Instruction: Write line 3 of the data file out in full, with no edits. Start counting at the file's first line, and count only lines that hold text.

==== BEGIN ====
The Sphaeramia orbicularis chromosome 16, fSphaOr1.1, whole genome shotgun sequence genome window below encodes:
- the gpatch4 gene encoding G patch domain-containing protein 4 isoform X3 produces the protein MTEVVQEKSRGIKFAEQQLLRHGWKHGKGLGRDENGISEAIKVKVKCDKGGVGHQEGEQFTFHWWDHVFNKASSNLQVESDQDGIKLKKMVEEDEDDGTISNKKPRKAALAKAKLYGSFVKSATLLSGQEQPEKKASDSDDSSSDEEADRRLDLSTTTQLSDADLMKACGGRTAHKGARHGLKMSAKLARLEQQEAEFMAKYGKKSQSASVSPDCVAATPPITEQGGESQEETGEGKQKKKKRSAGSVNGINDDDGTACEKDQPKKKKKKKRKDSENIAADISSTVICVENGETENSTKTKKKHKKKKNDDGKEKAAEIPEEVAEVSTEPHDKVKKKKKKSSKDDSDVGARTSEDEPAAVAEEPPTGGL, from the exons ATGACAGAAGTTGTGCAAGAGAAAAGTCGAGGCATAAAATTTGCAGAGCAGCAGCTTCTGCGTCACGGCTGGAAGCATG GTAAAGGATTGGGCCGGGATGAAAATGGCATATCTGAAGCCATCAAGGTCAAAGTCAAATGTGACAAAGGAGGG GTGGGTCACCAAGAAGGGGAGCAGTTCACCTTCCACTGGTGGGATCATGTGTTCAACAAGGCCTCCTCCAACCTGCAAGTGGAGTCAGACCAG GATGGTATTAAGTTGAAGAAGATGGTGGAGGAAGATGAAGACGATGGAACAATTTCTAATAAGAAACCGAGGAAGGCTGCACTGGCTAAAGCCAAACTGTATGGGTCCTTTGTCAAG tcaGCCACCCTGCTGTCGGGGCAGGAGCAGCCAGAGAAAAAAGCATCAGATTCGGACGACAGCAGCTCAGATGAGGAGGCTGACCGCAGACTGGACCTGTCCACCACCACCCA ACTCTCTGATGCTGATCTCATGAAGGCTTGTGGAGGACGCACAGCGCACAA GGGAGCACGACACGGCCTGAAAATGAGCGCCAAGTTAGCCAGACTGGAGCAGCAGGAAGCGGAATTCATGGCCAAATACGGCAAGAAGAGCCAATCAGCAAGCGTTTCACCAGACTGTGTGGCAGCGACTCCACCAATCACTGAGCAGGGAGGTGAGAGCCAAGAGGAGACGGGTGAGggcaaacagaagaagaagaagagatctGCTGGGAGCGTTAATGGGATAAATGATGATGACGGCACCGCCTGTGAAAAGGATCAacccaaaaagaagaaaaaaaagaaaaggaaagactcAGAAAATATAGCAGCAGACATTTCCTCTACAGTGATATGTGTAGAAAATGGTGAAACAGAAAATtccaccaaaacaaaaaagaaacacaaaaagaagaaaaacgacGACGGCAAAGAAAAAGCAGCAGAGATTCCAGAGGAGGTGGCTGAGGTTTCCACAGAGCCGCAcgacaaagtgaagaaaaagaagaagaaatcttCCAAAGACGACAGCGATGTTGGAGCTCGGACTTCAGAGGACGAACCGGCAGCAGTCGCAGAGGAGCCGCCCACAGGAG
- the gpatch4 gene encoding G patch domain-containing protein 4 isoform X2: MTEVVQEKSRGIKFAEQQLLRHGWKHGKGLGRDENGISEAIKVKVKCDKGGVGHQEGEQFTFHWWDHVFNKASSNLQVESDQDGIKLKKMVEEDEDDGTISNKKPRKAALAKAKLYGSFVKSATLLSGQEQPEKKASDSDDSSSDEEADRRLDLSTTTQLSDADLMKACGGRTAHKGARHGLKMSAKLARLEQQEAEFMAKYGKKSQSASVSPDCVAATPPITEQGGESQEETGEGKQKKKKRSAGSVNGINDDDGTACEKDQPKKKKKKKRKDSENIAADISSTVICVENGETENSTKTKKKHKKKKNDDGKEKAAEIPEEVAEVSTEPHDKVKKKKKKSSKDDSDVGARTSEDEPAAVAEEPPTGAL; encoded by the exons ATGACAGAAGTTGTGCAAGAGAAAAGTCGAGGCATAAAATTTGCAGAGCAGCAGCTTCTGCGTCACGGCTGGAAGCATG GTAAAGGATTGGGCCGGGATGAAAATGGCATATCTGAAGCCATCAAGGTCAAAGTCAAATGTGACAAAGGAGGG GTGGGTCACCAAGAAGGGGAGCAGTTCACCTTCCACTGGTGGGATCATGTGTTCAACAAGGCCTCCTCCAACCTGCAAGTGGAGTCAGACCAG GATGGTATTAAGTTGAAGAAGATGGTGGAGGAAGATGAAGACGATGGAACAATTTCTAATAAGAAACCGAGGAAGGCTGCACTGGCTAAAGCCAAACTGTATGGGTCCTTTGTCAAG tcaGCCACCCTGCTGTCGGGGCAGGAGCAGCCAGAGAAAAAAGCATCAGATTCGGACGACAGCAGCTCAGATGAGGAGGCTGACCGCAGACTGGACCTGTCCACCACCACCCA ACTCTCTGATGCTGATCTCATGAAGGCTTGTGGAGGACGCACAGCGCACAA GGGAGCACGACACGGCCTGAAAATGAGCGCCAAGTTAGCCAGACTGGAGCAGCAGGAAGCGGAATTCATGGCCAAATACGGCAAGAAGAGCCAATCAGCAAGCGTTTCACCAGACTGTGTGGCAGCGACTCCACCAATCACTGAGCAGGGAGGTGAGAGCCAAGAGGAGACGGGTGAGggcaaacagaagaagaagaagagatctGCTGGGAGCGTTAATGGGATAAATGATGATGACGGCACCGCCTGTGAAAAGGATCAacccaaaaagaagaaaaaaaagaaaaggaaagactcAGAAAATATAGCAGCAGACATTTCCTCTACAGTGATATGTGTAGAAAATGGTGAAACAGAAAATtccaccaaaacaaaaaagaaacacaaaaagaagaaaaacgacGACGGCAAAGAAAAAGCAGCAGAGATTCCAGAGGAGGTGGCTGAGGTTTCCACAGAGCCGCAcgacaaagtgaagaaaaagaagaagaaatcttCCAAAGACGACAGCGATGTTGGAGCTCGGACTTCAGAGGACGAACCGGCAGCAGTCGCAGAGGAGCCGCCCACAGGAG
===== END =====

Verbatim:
- the gpatch4 gene encoding G patch domain-containing protein 4 isoform X2: MTEVVQEKSRGIKFAEQQLLRHGWKHGKGLGRDENGISEAIKVKVKCDKGGVGHQEGEQFTFHWWDHVFNKASSNLQVESDQDGIKLKKMVEEDEDDGTISNKKPRKAALAKAKLYGSFVKSATLLSGQEQPEKKASDSDDSSSDEEADRRLDLSTTTQLSDADLMKACGGRTAHKGARHGLKMSAKLARLEQQEAEFMAKYGKKSQSASVSPDCVAATPPITEQGGESQEETGEGKQKKKKRSAGSVNGINDDDGTACEKDQPKKKKKKKRKDSENIAADISSTVICVENGETENSTKTKKKHKKKKNDDGKEKAAEIPEEVAEVSTEPHDKVKKKKKKSSKDDSDVGARTSEDEPAAVAEEPPTGAL; encoded by the exons ATGACAGAAGTTGTGCAAGAGAAAAGTCGAGGCATAAAATTTGCAGAGCAGCAGCTTCTGCGTCACGGCTGGAAGCATG GTAAAGGATTGGGCCGGGATGAAAATGGCATATCTGAAGCCATCAAGGTCAAAGTCAAATGTGACAAAGGAGGG GTGGGTCACCAAGAAGGGGAGCAGTTCACCTTCCACTGGTGGGATCATGTGTTCAACAAGGCCTCCTCCAACCTGCAAGTGGAGTCAGACCAG GATGGTATTAAGTTGAAGAAGATGGTGGAGGAAGATGAAGACGATGGAACAATTTCTAATAAGAAACCGAGGAAGGCTGCACTGGCTAAAGCCAAACTGTATGGGTCCTTTGTCAAG tcaGCCACCCTGCTGTCGGGGCAGGAGCAGCCAGAGAAAAAAGCATCAGATTCGGACGACAGCAGCTCAGATGAGGAGGCTGACCGCAGACTGGACCTGTCCACCACCACCCA ACTCTCTGATGCTGATCTCATGAAGGCTTGTGGAGGACGCACAGCGCACAA GGGAGCACGACACGGCCTGAAAATGAGCGCCAAGTTAGCCAGACTGGAGCAGCAGGAAGCGGAATTCATGGCCAAATACGGCAAGAAGAGCCAATCAGCAAGCGTTTCACCAGACTGTGTGGCAGCGACTCCACCAATCACTGAGCAGGGAGGTGAGAGCCAAGAGGAGACGGGTGAGggcaaacagaagaagaagaagagatctGCTGGGAGCGTTAATGGGATAAATGATGATGACGGCACCGCCTGTGAAAAGGATCAacccaaaaagaagaaaaaaaagaaaaggaaagactcAGAAAATATAGCAGCAGACATTTCCTCTACAGTGATATGTGTAGAAAATGGTGAAACAGAAAATtccaccaaaacaaaaaagaaacacaaaaagaagaaaaacgacGACGGCAAAGAAAAAGCAGCAGAGATTCCAGAGGAGGTGGCTGAGGTTTCCACAGAGCCGCAcgacaaagtgaagaaaaagaagaagaaatcttCCAAAGACGACAGCGATGTTGGAGCTCGGACTTCAGAGGACGAACCGGCAGCAGTCGCAGAGGAGCCGCCCACAGGAG